Dall’intervista di Repubblica al capo di gabinetto del ministero dell’Interno Giuseppe Procaccini:
Dunque, il 29 maggio, il ministro dell’Interno sapeva che la diplomazia kazaka aveva chiesto l’arresto di un latitante. Corretto?
«Si. Di un pericoloso latitante».
Possibile che nessuno al Viminale, né lei, né al dipartimento, sapessero che Ablyazov era un dissidente kazako?
«Io non avevo questa informazione. L’ambasciatore kazako mi parlò soltanto di un pericoloso latitante. E mi risulta che anche nelle banche dati Interpol sul soggetto in questione non vi fossero informazioni diverse dai reati per i quali era ricercato».
Dalla voce su Mukhtar Ablyazov di Wikipedia, nella versione che era online il 29 maggio:
Mukhtar Ablyazov (born 16 May 1963, Galkino Village, South-Kazakhstan) is a Kazakh businessman, former banker and politician. He is currently the subject of a legal investigation in the UK High Court after he allegedly embezzled billions of dollars out of BTA Bank between 2005 and 2009; and now facing a jail threat for failing to comply with a High Court order to reveal his true assets.
The DCK included a combination of existing politicians and major businessmen and called for decentralisation of political power, a strong legislature and an independent judiciary to balance the power concentrated in the executive branch.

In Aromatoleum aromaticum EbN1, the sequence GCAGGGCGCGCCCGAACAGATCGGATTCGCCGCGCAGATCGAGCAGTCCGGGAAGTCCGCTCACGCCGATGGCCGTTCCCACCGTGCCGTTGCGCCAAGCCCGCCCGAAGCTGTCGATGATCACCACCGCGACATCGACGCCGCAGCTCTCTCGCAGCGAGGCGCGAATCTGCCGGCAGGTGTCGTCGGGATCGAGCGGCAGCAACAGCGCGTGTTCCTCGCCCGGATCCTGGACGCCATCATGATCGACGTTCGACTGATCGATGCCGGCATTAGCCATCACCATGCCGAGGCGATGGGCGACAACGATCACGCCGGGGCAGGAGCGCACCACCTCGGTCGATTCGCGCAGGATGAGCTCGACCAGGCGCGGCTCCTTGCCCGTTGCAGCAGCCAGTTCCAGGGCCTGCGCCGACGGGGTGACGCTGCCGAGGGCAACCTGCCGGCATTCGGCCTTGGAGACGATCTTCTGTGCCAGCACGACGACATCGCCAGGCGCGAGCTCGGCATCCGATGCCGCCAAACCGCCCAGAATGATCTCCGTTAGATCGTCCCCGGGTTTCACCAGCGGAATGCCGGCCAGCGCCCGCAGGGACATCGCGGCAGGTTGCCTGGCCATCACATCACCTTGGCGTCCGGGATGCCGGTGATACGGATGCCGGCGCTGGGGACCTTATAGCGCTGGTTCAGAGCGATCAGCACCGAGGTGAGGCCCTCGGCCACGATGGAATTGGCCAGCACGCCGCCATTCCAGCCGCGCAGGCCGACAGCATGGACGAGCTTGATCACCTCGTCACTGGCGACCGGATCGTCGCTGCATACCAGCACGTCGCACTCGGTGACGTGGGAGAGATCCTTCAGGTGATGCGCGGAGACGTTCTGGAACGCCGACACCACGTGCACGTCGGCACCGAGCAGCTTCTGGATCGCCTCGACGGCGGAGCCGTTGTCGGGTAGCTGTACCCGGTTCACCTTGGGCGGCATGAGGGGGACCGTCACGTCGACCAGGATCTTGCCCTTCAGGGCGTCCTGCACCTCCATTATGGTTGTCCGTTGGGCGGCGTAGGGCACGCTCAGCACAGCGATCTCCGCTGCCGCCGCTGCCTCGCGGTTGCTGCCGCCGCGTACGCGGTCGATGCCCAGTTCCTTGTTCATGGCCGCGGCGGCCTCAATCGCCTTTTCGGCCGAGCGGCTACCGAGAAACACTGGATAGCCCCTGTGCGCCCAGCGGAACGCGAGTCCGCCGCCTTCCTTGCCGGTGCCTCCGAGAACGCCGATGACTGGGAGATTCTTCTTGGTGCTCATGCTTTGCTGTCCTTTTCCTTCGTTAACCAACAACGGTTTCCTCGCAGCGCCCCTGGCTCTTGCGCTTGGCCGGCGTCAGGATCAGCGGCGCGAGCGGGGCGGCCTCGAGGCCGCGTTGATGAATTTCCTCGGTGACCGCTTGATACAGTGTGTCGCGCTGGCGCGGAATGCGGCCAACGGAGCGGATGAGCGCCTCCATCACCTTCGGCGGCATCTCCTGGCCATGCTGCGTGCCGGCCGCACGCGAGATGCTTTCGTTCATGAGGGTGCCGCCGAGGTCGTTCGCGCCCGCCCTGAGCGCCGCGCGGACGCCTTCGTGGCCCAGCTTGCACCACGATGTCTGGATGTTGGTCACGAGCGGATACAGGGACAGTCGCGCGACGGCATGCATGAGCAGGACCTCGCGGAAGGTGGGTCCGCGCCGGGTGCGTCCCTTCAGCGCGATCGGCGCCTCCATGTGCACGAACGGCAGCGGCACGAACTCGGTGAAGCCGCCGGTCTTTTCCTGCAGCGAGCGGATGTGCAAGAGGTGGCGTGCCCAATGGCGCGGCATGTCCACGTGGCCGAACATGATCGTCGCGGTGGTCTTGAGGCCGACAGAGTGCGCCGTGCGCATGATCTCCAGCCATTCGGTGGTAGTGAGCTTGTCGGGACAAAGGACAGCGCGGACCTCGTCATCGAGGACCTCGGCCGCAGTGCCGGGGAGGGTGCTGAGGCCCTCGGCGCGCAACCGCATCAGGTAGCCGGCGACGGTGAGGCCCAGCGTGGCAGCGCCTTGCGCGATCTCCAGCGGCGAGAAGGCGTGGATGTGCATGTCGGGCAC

In July 2002, Ablyazov was convicted of ‘abusing official powers as a minister’ and sentenced to six years in prison. These charges were considered by many to be politically motivated, including the European Parliament  and Amnesty International. The trial failed to meet international fair trial standards.
It is alleged that he was subject to torture, beatings and other ill-treatment whilst he was in prison. After pressure from the international community, including Amnesty International and the European Parliament  he was released in May 2003 after only serving ten months, on the condition that he renounce politics.